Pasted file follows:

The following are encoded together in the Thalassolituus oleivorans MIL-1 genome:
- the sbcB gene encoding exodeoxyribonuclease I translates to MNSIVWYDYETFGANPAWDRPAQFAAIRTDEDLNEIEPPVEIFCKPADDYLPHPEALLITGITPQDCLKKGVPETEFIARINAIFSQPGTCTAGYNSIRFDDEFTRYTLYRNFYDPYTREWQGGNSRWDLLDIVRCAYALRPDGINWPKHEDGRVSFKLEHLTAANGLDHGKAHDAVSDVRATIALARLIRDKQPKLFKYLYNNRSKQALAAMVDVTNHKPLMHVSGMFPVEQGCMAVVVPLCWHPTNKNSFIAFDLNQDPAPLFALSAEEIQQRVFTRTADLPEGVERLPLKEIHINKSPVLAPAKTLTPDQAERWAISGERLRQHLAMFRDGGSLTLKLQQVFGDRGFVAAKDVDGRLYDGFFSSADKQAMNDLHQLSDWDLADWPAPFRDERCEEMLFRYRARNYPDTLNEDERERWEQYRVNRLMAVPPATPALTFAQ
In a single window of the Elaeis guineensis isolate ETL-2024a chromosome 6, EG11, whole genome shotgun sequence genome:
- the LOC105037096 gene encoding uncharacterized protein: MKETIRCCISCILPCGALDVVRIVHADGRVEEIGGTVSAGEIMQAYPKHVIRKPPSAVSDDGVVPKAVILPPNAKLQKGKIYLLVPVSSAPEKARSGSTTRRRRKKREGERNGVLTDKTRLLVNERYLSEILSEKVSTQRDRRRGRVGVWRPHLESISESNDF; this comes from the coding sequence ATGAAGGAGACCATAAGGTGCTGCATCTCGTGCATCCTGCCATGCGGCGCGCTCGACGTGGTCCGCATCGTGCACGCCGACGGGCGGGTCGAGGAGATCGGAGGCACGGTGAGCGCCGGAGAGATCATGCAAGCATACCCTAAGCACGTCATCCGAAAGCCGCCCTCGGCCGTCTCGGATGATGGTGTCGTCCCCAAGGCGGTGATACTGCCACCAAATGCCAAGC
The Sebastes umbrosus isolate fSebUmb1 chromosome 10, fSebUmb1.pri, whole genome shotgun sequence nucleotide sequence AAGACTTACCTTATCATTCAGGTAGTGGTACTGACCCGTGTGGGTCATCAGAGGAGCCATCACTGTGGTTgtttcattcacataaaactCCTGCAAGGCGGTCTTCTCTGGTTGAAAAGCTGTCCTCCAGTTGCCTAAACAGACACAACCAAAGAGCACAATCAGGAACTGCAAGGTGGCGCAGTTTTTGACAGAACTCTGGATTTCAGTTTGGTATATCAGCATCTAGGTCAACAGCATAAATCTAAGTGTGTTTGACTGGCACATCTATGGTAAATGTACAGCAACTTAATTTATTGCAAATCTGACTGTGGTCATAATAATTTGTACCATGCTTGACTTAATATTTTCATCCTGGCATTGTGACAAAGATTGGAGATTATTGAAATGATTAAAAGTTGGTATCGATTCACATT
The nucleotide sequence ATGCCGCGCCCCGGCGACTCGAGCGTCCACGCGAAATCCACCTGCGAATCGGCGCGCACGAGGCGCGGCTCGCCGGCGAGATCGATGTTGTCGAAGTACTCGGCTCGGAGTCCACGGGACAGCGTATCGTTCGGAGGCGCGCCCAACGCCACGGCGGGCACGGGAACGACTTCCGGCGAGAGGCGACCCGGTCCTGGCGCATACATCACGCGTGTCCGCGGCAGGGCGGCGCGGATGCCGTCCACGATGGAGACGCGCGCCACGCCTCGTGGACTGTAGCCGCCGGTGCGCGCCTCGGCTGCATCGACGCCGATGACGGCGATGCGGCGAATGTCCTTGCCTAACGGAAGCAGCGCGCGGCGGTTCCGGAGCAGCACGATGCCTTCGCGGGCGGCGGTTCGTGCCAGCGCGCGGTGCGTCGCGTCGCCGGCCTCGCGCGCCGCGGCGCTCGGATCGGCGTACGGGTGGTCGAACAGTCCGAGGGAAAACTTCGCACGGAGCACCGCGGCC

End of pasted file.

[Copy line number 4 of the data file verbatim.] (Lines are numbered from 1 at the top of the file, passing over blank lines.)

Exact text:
- the LOC105037096 gene encoding uncharacterized protein: MKETIRCCISCILPCGALDVVRIVHADGRVEEIGGTVSAGEIMQAYPKHVIRKPPSAVSDDGVVPKAVILPPNAKLQKGKIYLLVPVSSAPEKARSGSTTRRRRKKREGERNGVLTDKTRLLVNERYLSEILSEKVSTQRDRRRGRVGVWRPHLESISESNDF; this comes from the coding sequence ATGAAGGAGACCATAAGGTGCTGCATCTCGTGCATCCTGCCATGCGGCGCGCTCGACGTGGTCCGCATCGTGCACGCCGACGGGCGGGTCGAGGAGATCGGAGGCACGGTGAGCGCCGGAGAGATCATGCAAGCATACCCTAAGCACGTCATCCGAAAGCCGCCCTCGGCCGTCTCGGATGATGGTGTCGTCCCCAAGGCGGTGATACTGCCACCAAATGCCAAGC